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Prior to coming into recovery the only time I described my self-esteem is if it began with the word “low”. This was the only way I knew how to qualify any fragmented type of esteem that I may have had. Self-esteem is how we value and perceive ourselves. It’s based on our opinions and beliefs about ourselves. Let me share with you some of the ways I have learned to boost my self esteem in recovery:
Whether it’s actually working out at the gym, swimming in a pool or simply getting outdoors to take a walk, physical activity always increases my endorphins and expands my self esteem. I know unequivocally I’m doing something good for myself and when I know I’m doing something FOR myself then I feel better ABOUT myself.
Getting actual visible physical results from this type of activity is just a bonus along the way, the activity in and of itself is where the real goodness comes from.
This gives me the greatest wholehearted sense of joy. I do not go into service work with the intention of gaining greater self esteem but I have noticed that it does come as a pleasant side effect. When I am being kind, loving and helpful to others it really makes me feel good. When I feel good about what I am doing then I feel good about who I am.
Taking some time to center myself spiritually is another great way to feel better about myself. When I participate in humility, being present, practicing gratitude and meditation then I feel a greater sense of connection and peace. I know that when I am not active in these practices I don’t feel as good about things in general, self esteem included.
Being a participant in a 12 step program like AA or NA involves honest regular self assessments. This is not exclusive to simply scrutinizing things I have done wrong or areas which I’m weak in, this means also truly understanding the assets that I have and appreciating them. Yes, I do regularly work on righting my wrongdoings, but I also equally and regularly practice acknowledging the things that I do right and the things I like about myself. When I can be in a mindset that is kind and loving to myself, it is easier to have that kindness and love spill into my self esteem.
This one! This is always the best way to boost my self esteem if I’m really having a hard time. Remembering clearly and vividly who I was before coming into recovery and seeing who I am today brings me a great deal of perspective on how far I’ve come and how I’ve grown in so many ways. It’s hard NOT to get a self esteem boost when the measure of esteem is marked from one’s lowest point in life to current. I actively work on not measuring myself to who I could be or what I don’t have, but always who I have become and what I have done in my recovery time.
This may seem a bit trivial following the spiritual examples of how to boost my self esteem, but treating myself definitely holds a place on this list. Even right now, I just finished a nice lunch that I bought myself to eat while writing this blog. Do I feel better about myself because I now have the means to do something nice for myself? Yes, yes I do. I lived a life where I only took from myself and rarely gave back to myself. Maybe it’s a nice lunch, a new jacket, going for a massage to relax after a busy week, or whatever it may be. The occasional treat to myself is a gesture of love back to myself and makes me feel good.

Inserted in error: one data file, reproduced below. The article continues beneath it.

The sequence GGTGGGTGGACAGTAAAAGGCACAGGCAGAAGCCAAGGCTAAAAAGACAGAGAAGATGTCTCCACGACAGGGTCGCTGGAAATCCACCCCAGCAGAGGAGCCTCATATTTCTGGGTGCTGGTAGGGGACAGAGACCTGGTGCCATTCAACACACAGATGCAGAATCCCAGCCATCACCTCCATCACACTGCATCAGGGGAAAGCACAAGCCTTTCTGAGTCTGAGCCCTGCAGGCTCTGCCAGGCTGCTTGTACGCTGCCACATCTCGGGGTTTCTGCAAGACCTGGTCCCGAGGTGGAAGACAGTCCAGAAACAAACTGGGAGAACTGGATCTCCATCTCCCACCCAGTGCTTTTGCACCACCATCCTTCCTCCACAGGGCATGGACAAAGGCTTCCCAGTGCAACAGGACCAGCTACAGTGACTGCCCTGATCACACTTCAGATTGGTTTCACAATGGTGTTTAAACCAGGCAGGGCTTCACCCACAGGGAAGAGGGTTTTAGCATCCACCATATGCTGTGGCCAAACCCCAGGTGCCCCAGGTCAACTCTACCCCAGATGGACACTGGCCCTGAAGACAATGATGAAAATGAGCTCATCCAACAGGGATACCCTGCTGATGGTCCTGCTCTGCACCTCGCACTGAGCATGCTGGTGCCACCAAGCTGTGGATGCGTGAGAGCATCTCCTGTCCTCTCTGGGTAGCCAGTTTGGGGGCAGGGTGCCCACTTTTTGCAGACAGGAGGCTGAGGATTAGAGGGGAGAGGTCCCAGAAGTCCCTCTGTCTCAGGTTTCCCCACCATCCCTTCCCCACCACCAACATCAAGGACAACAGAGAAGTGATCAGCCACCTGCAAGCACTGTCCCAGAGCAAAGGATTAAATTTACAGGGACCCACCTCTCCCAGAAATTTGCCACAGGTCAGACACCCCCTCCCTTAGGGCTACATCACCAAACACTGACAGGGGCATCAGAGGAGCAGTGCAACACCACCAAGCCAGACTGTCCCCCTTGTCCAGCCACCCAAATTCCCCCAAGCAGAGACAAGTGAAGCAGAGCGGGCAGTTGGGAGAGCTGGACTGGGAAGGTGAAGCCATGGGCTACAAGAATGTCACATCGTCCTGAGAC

Creativity absolutely bolsters my self esteem. When I am able to truly express myself in whichever means I choose, I am displaying authenticity at my core. This is actually one of the first tools I utilize if I feel my self esteem dwindling. I paint, I draw, I bake, I get adventurous with music or clothing. There is something about creating that connects me back to me. When I am able to exist in a place of creativity I am in my most authentic state and I value this tremendously.
Living a life in recovery has allowed me ways to bolster my once damaged and deflated sense of self, and although it has been a process continually in the making, I can actually say today that I sincerely like who I am. If there are ever times when my self-esteem waivers, I know that I have tools in place to help bring it back.
At Stairway Resource Center, we understand it’s difficult to admit that you need help, but acknowledging that you’re struggling with addiction and seeking help is a courageous step towards reclaiming control of your life. Contact us today, our dedicated team of experts has been carefully selected to provide exceptional treatment, ensuring that you or your loved one have the highest possible chance of achieving lasting recovery.
Director of Alumni and Case Management
Heidi has been working in the field of addiction for the past 4 years, has a RADT and moonlights as a blogger and Brainpaint Neurofeedback Technician. If asked, there is nothing in the recovery field that Heidi won’t do to learn more or to be of service to the newcomers.
As alumni and outreach coordinator, Heidi feels she has the unique opportunity to keep continuity in the community- even after people have finished their initial SUD programming.
Events range from seasonal activities, fundraisers, service events and special interest activities.
Heidi is excited to perpetually generate more community cohesiveness, fun & gratitude for others and herself.